Reasons to Walk Away

This post talks about immersion in fictional worlds, and asks an interesting question — Why would you give players a reason to walk away? Substitute the word readers for players, and consider what he’s saying. He makes some huge points.

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About the author: Novelist, writing teacher, on a mission to reprint my out-of-print books and self-publish my new ones.


3 comments… add one
  • pureandsimple Oct 12, 2005 @ 11:17

    Hello again Holly and thanks for responding to my whinig post. (I’m really sorry starting of whining like that. Promise to my self and everybody else: no posting before coffee kicked in). What I more clearly want to say is that I’m amazed how you gone through bad and worse times and still kept doing your work and your head up. I know I’ll have some troubled months before me related to my job (which is in a field where bureaucracy gone mad and as soulkilling as it can get without being at MC D) and therefore I just wanted to know how to get through them and use them, but I think you gave me some good views. Thank you!

  • hollylisle Oct 12, 2005 @ 10:36

    Hi. I can’t actually answer that question, because nursing might be a lot of things, but it was never boring. Never soul-killing. Didn’t drain my energy.

    It was the hardest job I ever loved, and it ripped me apart, sometimes elated me, and frequently depressed me, and broke my heart so that even today, there are things that happened all those years ago that I can’t talk about because if I try, I cry. It changed me. It transformed me. In a lot of ways it scarred me. It sent me home exhausted and blood-spattered and left me dreaming codes and running corridors all night in my sleep after I did twelve hours of brutal work during the day, while facing twelve more the next. No matter how good I got, I never got good enough, because people I cared about still died.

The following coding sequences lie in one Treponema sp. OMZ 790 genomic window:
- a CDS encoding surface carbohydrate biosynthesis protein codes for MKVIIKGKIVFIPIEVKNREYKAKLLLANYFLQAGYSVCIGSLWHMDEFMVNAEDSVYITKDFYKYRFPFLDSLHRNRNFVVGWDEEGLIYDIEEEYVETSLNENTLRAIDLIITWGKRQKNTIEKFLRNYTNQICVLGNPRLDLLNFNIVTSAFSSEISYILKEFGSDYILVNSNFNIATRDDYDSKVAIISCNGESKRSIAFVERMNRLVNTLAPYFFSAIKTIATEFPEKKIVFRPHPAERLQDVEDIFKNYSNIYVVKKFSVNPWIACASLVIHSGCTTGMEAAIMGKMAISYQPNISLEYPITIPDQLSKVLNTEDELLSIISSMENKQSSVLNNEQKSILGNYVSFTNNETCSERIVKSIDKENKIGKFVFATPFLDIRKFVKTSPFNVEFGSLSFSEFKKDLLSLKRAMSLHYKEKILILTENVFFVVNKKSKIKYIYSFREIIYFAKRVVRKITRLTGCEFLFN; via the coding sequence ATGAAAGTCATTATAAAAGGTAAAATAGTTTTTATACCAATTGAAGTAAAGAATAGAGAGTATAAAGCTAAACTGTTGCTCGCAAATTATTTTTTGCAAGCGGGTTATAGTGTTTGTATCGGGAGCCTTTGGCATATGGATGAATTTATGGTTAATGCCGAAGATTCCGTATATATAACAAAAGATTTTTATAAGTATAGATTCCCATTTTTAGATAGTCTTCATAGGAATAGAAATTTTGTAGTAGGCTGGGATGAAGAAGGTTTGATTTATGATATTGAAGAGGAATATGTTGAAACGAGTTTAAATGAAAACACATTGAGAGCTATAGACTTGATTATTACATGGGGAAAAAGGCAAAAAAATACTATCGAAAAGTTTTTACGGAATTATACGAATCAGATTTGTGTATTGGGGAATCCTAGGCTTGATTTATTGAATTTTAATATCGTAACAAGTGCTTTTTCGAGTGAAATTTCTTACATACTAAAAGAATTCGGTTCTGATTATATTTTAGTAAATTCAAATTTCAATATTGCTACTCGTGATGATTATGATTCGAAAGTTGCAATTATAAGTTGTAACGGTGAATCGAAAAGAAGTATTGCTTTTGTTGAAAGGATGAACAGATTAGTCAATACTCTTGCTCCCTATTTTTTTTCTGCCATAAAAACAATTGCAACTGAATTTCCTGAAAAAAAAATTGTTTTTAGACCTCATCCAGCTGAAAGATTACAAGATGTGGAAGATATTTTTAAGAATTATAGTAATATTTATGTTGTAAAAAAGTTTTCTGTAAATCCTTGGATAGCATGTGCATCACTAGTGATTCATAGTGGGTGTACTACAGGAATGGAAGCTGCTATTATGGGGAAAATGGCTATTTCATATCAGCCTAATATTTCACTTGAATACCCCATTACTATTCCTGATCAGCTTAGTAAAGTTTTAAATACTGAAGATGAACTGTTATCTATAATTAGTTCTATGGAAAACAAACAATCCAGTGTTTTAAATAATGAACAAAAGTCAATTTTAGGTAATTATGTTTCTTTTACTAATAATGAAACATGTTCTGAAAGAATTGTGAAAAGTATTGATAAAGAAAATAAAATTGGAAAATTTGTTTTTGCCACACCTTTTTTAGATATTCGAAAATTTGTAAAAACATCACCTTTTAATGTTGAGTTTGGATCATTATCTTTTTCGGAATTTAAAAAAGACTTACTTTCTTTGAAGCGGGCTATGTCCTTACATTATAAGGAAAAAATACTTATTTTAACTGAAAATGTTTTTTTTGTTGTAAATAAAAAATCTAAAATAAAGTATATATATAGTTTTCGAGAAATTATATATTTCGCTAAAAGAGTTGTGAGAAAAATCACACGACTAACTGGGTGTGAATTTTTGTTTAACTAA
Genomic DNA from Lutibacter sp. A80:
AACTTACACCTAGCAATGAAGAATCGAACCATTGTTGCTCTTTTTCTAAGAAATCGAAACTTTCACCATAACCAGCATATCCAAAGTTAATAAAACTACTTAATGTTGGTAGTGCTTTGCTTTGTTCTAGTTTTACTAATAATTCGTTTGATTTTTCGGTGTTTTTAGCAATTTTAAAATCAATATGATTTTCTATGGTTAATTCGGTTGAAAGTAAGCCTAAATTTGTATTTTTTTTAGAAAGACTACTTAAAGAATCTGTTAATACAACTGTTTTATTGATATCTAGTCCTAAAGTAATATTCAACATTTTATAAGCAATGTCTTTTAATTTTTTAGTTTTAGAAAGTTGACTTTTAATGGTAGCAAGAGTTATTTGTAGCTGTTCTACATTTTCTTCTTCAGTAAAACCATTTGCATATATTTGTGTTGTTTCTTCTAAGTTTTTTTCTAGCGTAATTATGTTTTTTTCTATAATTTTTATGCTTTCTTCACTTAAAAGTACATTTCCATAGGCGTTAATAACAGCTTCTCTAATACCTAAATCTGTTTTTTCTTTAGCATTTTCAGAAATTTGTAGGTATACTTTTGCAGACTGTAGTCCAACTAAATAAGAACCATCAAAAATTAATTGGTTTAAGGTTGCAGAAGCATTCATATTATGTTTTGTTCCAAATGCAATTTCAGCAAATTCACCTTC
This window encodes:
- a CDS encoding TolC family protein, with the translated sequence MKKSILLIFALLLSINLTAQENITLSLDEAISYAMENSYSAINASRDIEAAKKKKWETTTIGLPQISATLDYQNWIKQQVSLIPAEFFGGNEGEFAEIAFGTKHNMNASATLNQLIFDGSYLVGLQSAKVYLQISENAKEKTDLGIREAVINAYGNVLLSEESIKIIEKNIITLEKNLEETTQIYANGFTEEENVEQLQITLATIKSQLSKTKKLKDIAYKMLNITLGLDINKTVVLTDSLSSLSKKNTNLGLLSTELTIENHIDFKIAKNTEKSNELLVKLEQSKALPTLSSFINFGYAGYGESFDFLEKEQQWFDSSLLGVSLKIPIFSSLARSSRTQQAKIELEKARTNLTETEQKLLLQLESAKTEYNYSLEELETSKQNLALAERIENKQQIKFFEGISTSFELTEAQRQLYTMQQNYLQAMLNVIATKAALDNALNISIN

But it never bored me, and I never questioned the job, or the value of doing it. After ten years, though, the scar tissue started forming and I had to get out.

    Working McDonalds — that’s a job that will kill your soul. But I was teaching guitar and singing in restaurants when I did that one, and hadn’t even considered writing yet, so again, I have no useful advice.

    Well, if you’re already a nurse, and the job you’re working is doing this to you, maybe switch fields. Consider ER, maybe, or ICU. Or even Med-Surg, where things can get pretty hairy. Staff nursing is pretty challenging.

    If you aren’t a nurse, consider becoming a volunteer EMT or firefighter on your local squad, and answering calls when you can. It will give you back your energy, your faith in other people, a fair about of joy and excitement. I never knew a volunter EMT who wasn’t kick-ass gung-ho about the job. And you’ll never doubt that what you’re doing matters.

    And you get a whole lot of Life capital-L that you can later work into books (she says, trudging off to write her EMT suspense novel.]

  • pureandsimple Oct 12, 2005 @ 5:29

    I’m a dedicated visitor to your site since a while back and I read your advice for writers closely and often (for inspiration and kick in the b…) I have a question for you that if you find your self willing to answer it I would be ever so happy: During those years you worked as a nurse, how did you survive? I’ve set my mind to at least give my self the chance to try and live as a full time writer once, but until then; (or until I can find a full time job that’s bearable) how the heck do you survive when the job is just soul-killing boring and drains your energy out of every pore so when it’s time to sit down and write you fall asleep over the key board? Have any good answers?

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